Oxidative stress plays a critical role in inactivating mutant BRAF by geldanamycin derivatives.

Department of Radiation Oncology, Washington University School of Medicine, St. Louis, Missouri.
Cancer Research (Impact Factor: 9.28). 09/2008; 68(15):6324-30. DOI: 10.1158/0008-5472.CAN-07-6602
Source: PubMed

ABSTRACT The geldanamycin derivatives 17-allylamino-17-demethoxygeldanamycin (17-AAG) and 17-dimethylaminoethylamino-17-demethoxygeldanamycin (17-DMAG) are promising chemotherapeutic drugs that inhibit heat shock protein 90 (HSP90) function. Previous studies have shown that 17-AAG/DMAG treatment induces the degradation of mutant BRAF (V600E) and inhibits the activation of mitogen-activated protein/extracellular signal-regulated kinase 1/2 (MEK1/2). We have found, however, that HSP90 inhibition alone is not sufficient for efficient BRAF(V600E) degradation in some cells. HSP90 inhibitors structurally unrelated to geldanamycin, radicicol and novobiocin, while inducing the degradation of the HSP90 client protein RAF-1 fail to induce BRAF(V600E) degradation or inhibit MEK1/2 activation in HT29 human colon cancer cells. Moreover, after treatment with 17-DMAG, the kinase activity of residual, undegraded BRAF(V600E) was also lost. Incubation of cells with a reactive oxygen species (ROS) scavenger, N-acetyl cysteine, partially restored kinase activity and also partially prevented BRAF(V600E) degradation due to 17-DMAG treatment. Conversely, treatment with the ROS producing drug menadione clearly inhibited MEK1/2 and reduced BRAF(V600E). These results suggest that in addition to direct inhibition of HSP90, the antitumor effect of geldanamycin and its derivatives is also mediated though the production of ROS, which may directly inactivate tumorigenic mutant BRAF(V600E).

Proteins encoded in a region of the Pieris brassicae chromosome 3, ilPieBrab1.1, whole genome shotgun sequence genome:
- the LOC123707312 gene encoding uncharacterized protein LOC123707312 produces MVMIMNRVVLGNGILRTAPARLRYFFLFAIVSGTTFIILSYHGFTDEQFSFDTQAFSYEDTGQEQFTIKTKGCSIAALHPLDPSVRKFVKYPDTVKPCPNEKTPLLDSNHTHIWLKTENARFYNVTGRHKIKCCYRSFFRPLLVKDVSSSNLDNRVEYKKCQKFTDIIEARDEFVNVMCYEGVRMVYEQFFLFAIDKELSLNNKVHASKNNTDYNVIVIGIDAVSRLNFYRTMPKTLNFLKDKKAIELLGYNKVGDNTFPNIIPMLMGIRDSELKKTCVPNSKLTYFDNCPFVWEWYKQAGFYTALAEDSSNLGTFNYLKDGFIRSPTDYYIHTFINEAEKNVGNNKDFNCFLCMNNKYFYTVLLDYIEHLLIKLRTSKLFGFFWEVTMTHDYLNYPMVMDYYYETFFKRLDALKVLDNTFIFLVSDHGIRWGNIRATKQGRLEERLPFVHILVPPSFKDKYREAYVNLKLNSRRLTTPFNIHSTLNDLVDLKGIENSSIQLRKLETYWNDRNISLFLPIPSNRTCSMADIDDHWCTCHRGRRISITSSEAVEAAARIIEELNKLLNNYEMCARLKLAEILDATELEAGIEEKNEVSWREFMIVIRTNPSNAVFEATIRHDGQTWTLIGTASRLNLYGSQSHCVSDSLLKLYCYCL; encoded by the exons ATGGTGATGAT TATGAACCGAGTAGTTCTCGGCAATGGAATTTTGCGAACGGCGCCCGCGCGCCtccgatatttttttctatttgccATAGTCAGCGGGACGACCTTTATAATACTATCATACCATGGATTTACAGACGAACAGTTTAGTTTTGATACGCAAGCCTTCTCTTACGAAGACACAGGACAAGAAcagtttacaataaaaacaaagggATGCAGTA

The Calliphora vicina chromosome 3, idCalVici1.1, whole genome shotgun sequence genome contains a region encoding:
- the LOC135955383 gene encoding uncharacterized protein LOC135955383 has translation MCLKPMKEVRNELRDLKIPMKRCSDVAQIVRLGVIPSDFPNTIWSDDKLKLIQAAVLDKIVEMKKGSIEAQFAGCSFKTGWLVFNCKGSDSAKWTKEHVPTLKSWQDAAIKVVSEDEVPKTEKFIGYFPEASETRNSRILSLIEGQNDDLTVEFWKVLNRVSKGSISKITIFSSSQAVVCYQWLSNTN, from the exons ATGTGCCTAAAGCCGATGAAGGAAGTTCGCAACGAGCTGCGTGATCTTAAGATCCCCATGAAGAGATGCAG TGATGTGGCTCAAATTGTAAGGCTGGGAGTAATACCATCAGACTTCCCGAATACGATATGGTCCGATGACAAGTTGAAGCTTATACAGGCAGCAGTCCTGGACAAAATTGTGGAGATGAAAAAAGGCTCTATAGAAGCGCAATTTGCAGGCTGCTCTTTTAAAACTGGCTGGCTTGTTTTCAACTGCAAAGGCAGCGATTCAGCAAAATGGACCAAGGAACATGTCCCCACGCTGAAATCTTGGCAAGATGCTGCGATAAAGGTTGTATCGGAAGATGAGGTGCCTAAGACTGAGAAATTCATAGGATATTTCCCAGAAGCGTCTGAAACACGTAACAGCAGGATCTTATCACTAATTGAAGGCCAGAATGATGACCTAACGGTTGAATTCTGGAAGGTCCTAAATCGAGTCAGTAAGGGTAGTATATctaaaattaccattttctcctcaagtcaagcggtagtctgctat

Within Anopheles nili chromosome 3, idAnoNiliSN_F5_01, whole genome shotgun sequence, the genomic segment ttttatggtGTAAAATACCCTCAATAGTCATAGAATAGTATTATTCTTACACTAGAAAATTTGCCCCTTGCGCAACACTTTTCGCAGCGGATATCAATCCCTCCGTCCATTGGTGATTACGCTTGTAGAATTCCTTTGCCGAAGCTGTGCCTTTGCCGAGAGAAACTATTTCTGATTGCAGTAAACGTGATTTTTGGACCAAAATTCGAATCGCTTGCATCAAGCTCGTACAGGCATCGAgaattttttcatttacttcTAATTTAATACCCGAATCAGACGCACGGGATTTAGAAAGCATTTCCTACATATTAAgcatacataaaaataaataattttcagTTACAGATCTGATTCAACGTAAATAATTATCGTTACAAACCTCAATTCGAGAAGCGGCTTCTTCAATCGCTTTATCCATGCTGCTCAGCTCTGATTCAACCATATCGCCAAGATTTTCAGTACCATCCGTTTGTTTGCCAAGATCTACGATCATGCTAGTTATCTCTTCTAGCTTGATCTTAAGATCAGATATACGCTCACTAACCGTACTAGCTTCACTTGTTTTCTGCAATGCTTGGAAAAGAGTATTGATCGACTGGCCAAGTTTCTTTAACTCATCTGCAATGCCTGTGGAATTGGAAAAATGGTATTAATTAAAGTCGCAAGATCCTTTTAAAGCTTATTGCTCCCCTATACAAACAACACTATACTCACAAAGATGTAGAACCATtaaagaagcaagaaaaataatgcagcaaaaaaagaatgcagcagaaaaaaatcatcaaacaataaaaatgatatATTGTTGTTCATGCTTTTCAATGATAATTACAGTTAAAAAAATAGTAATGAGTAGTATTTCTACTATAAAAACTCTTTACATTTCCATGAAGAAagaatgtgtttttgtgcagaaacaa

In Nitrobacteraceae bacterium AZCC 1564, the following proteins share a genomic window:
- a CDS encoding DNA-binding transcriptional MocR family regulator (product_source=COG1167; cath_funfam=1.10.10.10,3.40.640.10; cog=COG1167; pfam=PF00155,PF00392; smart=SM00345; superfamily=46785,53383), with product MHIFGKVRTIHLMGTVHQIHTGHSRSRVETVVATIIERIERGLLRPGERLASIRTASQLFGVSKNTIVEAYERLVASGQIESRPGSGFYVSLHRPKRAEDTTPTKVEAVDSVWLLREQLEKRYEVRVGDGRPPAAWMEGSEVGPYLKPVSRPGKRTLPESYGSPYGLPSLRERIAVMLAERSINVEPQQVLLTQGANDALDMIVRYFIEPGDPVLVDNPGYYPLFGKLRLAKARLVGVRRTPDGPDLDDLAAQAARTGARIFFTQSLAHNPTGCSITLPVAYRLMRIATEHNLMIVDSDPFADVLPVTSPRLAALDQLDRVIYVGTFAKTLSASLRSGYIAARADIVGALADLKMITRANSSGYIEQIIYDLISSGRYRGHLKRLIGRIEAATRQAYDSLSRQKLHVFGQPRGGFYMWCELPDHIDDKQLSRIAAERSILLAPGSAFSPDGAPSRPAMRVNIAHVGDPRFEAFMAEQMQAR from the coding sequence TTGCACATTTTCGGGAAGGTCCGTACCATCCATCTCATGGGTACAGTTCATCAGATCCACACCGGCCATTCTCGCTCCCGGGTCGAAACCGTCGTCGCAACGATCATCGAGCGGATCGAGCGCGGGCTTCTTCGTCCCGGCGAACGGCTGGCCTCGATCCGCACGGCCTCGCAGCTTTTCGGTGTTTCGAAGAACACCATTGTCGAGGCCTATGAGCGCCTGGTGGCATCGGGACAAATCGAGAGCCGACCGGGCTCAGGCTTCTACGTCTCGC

Available from: Masahiro Inoue, Apr 27, 2015
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